Considering the context of this election (Washington DC) and the audience of the forum (social workers), there were no major surprises in any of the candidates' answers to the several questions offered by the three-person panel. Here are some thoughts on the event::
- This was a forum held in DC for a DC election. I had naively assumed that most attendees would be DC residents, eligible to cast their vote for one of the candidates. I was wrong. While no poll was taken, it was clear that a number of people in attendance were residents of either Maryland or Virginia, and that they merely worked for a DC government agency.
- Ernest Johnson, whose campaign literature refers to his as an "anointed campaign," seemed like a 2010 version of Marion Barry. He comes across as a friendly sort, but he seemed much more focused on attacking what he called the "Fenty-Gray administration" than with offering anything positive. His website pictures a smiling Johnson attending a "Say NO to Same-Sex Marriage" rally, and he favors a referendum to put this issue "to the people."
- Sulaimon Brown seemed ill-prepared and out of his league, so much so that I felt embarrassed for him. He apologized several times, saying that the notebook that contained his "research" had been stolen during a home break-in only hours before. But he seemed to lack even a basic understanding of issues, asking several times for questions to be repeated and for terms to be explained (e.g. "What's a BSW?" Answer: "Bachelor of Social Work").
- Leo Alexander is a polished and well-prepared candidate. He is articulate, thoughtful, and presents strong and reasonable arguments for his candidacy's platform -- arguments that might not be so well-received by some, because of his focus on "the root causes of poverty," including the breakdown of the African American family in DC. He had a facility with numbers and statistics, and seemed to have a systemic, "big picture" view of the interconnectedness of social problems that most social workers would subscribe to. He also had some concrete plans if elected, including a promise to hire an "army of social workers" to be involved in schools and other agencies, and build a single DC government complex to reduce the rent paid by agencies dispersed throughout the city. Two things, however, made me cross him off my list of possibilities:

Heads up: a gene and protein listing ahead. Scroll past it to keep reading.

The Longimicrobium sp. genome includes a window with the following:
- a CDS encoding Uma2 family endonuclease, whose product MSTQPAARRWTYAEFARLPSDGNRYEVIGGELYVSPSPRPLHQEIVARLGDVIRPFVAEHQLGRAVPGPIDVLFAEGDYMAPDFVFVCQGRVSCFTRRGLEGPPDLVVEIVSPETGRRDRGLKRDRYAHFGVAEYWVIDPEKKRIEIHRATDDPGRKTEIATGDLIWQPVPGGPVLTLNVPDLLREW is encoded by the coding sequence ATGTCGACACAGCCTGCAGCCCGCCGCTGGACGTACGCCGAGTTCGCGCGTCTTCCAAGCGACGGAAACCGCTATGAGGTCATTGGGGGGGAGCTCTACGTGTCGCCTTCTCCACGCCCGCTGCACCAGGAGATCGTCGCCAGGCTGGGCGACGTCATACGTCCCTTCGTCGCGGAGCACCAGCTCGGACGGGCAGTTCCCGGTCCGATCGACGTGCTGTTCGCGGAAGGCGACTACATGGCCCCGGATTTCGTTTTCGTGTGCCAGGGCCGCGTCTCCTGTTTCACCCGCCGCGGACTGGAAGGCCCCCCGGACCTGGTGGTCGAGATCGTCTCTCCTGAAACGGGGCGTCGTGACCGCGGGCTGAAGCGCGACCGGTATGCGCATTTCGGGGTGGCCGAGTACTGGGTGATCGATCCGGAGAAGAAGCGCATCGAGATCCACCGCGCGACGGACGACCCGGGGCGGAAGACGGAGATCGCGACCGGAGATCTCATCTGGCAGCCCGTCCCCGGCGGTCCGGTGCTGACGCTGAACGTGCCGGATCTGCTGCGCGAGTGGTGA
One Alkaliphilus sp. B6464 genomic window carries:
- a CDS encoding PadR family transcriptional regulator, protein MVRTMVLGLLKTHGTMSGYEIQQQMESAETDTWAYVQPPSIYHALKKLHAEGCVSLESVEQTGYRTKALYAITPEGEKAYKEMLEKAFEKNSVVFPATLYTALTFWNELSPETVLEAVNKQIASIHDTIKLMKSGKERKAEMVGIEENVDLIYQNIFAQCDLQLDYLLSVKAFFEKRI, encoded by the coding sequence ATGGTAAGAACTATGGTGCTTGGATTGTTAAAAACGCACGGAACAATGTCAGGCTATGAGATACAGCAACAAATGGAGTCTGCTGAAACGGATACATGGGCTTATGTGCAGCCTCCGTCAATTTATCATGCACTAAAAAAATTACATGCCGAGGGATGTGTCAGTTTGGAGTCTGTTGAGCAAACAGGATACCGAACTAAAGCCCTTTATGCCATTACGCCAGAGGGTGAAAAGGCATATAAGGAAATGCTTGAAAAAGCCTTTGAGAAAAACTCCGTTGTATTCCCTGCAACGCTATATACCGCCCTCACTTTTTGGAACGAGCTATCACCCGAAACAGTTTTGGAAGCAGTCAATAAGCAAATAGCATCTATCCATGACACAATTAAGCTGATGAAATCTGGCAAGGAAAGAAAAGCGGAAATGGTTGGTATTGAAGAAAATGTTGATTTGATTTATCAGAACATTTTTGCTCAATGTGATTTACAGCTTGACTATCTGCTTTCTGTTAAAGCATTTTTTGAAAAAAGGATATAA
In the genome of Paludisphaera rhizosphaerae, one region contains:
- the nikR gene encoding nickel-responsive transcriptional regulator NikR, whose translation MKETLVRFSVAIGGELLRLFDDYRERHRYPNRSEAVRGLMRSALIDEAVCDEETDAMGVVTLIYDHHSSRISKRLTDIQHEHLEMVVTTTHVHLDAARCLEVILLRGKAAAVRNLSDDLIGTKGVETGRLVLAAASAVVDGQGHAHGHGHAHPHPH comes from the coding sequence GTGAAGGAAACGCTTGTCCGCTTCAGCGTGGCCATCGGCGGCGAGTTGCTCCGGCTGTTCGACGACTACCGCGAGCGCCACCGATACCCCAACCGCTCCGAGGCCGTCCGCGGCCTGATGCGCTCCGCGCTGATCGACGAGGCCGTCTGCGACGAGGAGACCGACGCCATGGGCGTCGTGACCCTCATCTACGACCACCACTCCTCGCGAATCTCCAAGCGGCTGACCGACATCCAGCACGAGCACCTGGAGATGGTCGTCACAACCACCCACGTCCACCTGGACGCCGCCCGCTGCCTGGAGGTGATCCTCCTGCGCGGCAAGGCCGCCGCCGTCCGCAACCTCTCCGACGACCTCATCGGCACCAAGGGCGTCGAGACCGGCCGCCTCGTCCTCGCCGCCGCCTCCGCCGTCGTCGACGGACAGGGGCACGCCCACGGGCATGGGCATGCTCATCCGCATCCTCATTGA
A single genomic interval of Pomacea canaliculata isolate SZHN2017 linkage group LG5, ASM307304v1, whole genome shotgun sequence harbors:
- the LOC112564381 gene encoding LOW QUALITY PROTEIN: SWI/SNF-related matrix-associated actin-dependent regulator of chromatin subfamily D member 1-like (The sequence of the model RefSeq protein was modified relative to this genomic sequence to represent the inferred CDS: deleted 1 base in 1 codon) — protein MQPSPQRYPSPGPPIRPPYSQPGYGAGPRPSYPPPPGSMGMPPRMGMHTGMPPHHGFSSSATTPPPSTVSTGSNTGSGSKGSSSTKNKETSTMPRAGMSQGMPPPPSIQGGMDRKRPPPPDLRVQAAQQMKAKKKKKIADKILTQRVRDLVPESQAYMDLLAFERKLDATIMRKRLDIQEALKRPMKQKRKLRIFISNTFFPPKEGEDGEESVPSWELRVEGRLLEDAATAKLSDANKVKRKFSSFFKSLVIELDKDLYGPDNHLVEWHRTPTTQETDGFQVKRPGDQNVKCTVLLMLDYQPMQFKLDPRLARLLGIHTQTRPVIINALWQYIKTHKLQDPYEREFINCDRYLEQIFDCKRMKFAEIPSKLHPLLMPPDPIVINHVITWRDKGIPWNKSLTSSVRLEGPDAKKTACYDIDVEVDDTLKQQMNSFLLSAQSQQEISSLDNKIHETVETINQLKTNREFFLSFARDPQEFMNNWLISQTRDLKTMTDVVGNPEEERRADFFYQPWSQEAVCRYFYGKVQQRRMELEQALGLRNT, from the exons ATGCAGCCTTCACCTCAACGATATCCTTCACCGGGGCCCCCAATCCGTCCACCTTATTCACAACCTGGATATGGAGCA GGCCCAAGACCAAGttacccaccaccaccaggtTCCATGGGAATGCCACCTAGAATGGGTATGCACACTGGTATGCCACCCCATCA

- Immigration: his rhetoric on the high unemployment rates among African Americans in DC seemed pulled straight from Sarah P.'s playbook. The reason for such high rates? Undocumented or illegal (read Hispanic/Latino) immigrants are hired for unskilled labor and construction jobs at wages that are apparently too low for others;
- Same-Sex Marriage: not only does he not support DC's recently-enacted law extending the right of civil marriage to same-sex couples, he also favors a referendum to put this issue to the voters (despite the fact that there have been 3 judicial rulings saying that such a referendum cannot go forward, as it would be against the fundamental human rights provision of the DC Charter).
- Vince Gray found himself among a familiar and friendly crowd. He showed himself to be the seasoned politician he is, responding vociferously to Ernest Johnson's accusations about cronyism and no-bid contracts, but deflecting the accusations with the same low degree of specificity. He responded to questions directly, highlighted his experience and accomplishments, and came across as someone who can get things done.
- Perhaps my strongest disappointment was the lack of any discussion -- either initiated by a question or in a candidate's response -- about taxes and the city's finances. DC is among America's most expensive places to live and is among the top ten states when comparing the total tax burden on individuals. So much of the conversation seemed to be about ways in which DC government and its agencies could do more and more to solve problems, without any discussion about how much these "solutions" would further burden DC residents, not all of whom are K Street lobbyists.